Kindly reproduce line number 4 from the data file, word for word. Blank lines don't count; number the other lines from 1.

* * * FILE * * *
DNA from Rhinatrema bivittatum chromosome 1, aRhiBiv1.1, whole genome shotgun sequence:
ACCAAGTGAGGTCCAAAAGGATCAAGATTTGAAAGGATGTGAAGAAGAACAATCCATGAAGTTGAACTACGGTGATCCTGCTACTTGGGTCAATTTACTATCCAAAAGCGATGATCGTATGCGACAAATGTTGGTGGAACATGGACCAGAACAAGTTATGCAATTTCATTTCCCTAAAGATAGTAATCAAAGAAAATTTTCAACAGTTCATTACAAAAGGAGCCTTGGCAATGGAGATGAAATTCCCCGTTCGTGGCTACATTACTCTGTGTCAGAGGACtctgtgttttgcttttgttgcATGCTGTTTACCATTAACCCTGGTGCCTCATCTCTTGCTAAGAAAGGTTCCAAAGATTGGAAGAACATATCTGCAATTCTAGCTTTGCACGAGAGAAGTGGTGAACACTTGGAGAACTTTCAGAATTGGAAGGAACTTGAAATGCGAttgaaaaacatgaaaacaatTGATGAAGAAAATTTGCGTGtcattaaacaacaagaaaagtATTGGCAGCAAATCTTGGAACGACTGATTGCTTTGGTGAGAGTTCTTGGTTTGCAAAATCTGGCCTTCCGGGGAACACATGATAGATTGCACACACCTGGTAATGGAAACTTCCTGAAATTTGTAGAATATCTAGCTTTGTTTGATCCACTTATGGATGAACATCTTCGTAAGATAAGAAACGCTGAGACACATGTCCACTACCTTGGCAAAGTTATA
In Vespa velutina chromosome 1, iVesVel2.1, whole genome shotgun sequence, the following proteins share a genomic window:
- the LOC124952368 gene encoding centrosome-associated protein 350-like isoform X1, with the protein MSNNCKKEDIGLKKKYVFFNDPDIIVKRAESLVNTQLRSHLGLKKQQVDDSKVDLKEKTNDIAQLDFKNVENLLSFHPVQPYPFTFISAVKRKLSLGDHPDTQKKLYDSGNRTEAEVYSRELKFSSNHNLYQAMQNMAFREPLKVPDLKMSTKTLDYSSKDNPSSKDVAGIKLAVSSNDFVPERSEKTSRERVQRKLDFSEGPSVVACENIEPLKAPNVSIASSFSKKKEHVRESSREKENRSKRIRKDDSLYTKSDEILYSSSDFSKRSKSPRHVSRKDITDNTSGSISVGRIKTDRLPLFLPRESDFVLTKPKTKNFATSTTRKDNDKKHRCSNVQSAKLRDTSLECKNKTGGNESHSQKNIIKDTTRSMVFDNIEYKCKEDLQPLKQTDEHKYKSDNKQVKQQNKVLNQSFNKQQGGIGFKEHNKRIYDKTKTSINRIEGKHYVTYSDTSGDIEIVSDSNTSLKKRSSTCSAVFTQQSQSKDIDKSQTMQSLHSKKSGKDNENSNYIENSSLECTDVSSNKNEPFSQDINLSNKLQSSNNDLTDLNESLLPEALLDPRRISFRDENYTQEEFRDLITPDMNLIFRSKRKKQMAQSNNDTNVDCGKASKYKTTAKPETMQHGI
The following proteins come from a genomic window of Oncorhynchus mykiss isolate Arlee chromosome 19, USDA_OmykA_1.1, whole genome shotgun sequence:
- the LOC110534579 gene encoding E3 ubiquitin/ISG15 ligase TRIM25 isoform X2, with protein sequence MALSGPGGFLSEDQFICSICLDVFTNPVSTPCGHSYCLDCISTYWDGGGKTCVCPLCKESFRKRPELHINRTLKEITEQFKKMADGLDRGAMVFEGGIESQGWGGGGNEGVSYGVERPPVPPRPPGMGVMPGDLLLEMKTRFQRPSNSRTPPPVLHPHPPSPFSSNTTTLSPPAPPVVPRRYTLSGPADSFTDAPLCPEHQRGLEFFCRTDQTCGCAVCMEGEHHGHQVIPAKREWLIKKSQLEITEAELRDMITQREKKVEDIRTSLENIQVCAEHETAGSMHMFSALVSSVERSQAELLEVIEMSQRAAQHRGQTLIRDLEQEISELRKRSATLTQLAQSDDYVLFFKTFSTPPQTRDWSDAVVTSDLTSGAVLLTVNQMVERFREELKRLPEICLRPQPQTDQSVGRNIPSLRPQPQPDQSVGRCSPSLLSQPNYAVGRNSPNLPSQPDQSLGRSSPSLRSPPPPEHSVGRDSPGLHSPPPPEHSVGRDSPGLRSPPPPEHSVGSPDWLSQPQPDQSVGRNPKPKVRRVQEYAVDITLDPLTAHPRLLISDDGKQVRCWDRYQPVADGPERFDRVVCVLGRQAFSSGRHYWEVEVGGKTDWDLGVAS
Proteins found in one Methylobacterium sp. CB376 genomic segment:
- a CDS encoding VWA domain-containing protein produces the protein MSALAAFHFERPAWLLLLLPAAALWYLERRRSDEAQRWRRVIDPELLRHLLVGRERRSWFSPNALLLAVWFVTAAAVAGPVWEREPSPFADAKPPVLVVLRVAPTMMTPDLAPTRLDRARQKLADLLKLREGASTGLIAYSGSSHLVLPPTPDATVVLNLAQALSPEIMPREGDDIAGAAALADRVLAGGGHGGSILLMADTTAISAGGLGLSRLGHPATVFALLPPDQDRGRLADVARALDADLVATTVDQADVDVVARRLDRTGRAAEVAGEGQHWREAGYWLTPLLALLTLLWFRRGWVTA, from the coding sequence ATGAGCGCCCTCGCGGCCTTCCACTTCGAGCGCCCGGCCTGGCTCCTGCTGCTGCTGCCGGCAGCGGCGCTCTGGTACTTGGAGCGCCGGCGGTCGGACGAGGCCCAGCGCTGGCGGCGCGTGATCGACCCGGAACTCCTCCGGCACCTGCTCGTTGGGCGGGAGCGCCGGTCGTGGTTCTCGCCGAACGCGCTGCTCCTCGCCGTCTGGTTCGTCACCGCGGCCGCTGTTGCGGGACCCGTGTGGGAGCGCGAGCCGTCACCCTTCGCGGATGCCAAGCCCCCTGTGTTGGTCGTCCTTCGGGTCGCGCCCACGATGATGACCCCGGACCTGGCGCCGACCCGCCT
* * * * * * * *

- the LOC124952368 gene encoding centrosome-associated protein 350-like isoform X1, with the protein MSNNCKKEDIGLKKKYVFFNDPDIIVKRAESLVNTQLRSHLGLKKQQVDDSKVDLKEKTNDIAQLDFKNVENLLSFHPVQPYPFTFISAVKRKLSLGDHPDTQKKLYDSGNRTEAEVYSRELKFSSNHNLYQAMQNMAFREPLKVPDLKMSTKTLDYSSKDNPSSKDVAGIKLAVSSNDFVPERSEKTSRERVQRKLDFSEGPSVVACENIEPLKAPNVSIASSFSKKKEHVRESSREKENRSKRIRKDDSLYTKSDEILYSSSDFSKRSKSPRHVSRKDITDNTSGSISVGRIKTDRLPLFLPRESDFVLTKPKTKNFATSTTRKDNDKKHRCSNVQSAKLRDTSLECKNKTGGNESHSQKNIIKDTTRSMVFDNIEYKCKEDLQPLKQTDEHKYKSDNKQVKQQNKVLNQSFNKQQGGIGFKEHNKRIYDKTKTSINRIEGKHYVTYSDTSGDIEIVSDSNTSLKKRSSTCSAVFTQQSQSKDIDKSQTMQSLHSKKSGKDNENSNYIENSSLECTDVSSNKNEPFSQDINLSNKLQSSNNDLTDLNESLLPEALLDPRRISFRDENYTQEEFRDLITPDMNLIFRSKRKKQMAQSNNDTNVDCGKASKYKTTAKPETMQHGI